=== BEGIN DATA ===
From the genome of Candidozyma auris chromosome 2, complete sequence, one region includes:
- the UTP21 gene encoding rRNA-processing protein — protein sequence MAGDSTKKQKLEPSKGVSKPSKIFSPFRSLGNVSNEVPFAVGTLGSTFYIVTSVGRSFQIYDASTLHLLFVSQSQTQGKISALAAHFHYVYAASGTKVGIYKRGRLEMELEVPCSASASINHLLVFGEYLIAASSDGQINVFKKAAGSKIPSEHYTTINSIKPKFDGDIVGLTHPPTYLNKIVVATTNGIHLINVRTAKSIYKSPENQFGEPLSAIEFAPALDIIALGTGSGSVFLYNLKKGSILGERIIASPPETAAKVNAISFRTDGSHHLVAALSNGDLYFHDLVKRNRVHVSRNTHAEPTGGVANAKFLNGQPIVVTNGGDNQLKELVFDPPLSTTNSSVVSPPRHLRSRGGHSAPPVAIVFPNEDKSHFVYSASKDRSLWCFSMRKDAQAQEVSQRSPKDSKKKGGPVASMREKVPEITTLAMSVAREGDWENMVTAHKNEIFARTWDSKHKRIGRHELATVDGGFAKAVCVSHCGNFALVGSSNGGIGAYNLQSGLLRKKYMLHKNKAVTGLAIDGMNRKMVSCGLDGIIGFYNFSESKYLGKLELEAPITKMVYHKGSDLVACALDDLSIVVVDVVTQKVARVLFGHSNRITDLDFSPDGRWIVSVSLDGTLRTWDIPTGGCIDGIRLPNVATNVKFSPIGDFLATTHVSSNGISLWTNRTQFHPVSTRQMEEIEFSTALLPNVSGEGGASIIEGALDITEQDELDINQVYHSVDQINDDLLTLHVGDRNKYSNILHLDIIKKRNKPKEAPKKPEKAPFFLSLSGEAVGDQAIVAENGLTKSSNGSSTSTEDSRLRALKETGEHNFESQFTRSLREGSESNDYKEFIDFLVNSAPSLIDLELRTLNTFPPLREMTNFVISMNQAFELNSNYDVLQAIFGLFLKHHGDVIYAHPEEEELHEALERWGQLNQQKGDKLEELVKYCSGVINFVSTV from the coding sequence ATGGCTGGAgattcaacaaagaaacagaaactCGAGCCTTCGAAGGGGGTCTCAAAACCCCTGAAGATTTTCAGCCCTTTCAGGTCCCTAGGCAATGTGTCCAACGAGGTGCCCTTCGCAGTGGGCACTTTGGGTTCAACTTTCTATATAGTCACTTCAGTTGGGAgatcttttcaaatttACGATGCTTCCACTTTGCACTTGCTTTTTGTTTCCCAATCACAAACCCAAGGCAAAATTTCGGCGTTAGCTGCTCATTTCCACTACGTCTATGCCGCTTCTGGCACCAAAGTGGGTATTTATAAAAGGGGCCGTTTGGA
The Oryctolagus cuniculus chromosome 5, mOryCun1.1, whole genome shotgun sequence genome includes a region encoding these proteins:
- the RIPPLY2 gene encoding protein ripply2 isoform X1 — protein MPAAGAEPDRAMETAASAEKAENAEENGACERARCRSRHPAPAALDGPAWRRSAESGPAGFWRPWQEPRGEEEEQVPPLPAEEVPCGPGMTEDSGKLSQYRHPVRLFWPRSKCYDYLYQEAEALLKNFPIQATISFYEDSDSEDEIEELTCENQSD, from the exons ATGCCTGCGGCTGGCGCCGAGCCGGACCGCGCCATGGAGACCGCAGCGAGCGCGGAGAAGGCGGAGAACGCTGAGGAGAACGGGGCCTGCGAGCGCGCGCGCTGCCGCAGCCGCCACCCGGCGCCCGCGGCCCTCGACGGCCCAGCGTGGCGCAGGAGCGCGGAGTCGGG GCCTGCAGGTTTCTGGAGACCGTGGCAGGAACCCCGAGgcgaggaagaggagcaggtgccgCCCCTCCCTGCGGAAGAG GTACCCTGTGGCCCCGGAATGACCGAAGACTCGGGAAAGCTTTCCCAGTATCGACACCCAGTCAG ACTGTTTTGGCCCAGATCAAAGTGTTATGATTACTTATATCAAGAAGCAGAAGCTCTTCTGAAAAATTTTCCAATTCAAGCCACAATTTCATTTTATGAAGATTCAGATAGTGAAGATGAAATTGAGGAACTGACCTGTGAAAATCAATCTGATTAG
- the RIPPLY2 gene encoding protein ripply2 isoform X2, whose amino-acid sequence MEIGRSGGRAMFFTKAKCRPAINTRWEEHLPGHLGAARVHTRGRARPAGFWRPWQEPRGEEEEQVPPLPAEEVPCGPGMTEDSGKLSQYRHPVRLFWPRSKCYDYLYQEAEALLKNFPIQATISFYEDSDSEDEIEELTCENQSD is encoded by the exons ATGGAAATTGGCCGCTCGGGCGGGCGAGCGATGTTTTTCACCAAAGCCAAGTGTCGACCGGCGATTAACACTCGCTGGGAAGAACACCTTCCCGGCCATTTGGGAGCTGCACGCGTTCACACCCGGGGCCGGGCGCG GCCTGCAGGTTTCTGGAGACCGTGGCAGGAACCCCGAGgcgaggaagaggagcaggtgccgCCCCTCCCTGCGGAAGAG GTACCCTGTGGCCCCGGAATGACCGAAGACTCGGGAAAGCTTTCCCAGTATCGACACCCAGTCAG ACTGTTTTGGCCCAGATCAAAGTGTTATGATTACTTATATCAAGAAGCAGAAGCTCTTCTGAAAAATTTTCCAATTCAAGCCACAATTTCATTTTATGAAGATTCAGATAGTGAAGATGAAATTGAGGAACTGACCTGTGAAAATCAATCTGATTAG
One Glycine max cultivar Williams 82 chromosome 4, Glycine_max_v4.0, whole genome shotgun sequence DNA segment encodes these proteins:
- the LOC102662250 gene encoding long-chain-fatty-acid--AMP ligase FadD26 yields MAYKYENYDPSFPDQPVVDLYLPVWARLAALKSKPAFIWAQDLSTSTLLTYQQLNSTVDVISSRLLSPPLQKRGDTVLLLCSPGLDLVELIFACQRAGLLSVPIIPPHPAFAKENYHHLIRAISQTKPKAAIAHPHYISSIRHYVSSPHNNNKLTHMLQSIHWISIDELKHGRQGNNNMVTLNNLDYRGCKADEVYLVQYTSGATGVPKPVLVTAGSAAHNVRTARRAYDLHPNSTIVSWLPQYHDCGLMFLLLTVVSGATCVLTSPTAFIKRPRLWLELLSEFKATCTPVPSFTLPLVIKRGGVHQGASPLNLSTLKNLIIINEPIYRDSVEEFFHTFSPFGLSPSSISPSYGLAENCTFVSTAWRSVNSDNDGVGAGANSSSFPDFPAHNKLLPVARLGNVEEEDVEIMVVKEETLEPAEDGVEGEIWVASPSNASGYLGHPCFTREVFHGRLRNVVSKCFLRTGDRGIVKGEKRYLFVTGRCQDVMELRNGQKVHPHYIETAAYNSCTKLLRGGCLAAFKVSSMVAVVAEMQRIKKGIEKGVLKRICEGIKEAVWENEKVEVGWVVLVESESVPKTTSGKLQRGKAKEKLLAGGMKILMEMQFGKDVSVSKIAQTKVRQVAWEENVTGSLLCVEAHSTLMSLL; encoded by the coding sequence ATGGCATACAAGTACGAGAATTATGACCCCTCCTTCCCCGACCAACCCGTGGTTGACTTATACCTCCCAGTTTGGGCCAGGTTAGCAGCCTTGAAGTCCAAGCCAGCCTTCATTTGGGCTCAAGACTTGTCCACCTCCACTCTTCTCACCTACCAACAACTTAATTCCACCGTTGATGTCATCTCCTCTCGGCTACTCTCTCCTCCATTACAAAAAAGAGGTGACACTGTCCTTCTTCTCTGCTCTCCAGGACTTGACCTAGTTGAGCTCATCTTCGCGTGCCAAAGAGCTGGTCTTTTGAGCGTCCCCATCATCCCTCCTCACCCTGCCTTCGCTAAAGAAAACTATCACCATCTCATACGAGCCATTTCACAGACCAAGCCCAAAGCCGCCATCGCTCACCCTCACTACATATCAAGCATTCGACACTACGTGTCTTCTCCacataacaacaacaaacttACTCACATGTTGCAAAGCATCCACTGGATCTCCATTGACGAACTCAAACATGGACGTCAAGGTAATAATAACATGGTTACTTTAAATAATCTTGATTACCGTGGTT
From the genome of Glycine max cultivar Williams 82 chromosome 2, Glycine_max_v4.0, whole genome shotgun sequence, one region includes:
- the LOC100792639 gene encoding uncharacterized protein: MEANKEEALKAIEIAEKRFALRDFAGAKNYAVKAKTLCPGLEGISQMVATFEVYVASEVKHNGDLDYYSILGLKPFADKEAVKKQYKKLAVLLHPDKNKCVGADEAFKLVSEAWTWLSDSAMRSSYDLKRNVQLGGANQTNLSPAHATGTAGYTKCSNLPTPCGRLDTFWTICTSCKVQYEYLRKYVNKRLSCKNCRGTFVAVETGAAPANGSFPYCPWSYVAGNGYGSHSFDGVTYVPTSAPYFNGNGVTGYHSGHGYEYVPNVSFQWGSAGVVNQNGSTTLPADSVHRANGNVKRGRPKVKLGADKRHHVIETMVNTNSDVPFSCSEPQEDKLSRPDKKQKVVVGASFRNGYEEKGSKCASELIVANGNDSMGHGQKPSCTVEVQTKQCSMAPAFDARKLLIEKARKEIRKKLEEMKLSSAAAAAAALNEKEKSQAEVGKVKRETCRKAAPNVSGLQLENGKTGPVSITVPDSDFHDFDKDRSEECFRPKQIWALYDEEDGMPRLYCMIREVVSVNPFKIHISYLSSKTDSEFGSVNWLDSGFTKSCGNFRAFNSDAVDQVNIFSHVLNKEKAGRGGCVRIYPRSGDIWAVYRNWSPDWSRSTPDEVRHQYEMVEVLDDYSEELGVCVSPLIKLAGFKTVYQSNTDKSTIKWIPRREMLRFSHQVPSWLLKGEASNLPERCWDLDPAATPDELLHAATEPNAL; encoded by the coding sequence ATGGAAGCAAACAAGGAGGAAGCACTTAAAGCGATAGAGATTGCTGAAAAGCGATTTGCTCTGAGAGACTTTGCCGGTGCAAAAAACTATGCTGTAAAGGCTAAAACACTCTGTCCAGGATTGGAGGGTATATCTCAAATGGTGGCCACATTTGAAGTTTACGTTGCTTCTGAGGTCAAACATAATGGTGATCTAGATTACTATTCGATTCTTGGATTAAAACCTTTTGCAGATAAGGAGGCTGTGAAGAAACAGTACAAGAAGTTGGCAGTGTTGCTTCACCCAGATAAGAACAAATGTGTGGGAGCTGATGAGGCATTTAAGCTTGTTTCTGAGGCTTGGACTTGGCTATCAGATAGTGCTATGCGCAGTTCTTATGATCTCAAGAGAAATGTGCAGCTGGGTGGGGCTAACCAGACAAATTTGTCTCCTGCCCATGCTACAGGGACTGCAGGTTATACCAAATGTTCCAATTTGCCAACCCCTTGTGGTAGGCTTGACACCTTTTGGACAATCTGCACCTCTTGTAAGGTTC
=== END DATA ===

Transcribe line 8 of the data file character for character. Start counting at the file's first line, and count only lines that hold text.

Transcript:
From the genome of Glycine max cultivar Williams 82 chromosome 2, Glycine_max_v4.0, whole genome shotgun sequence, one region includes: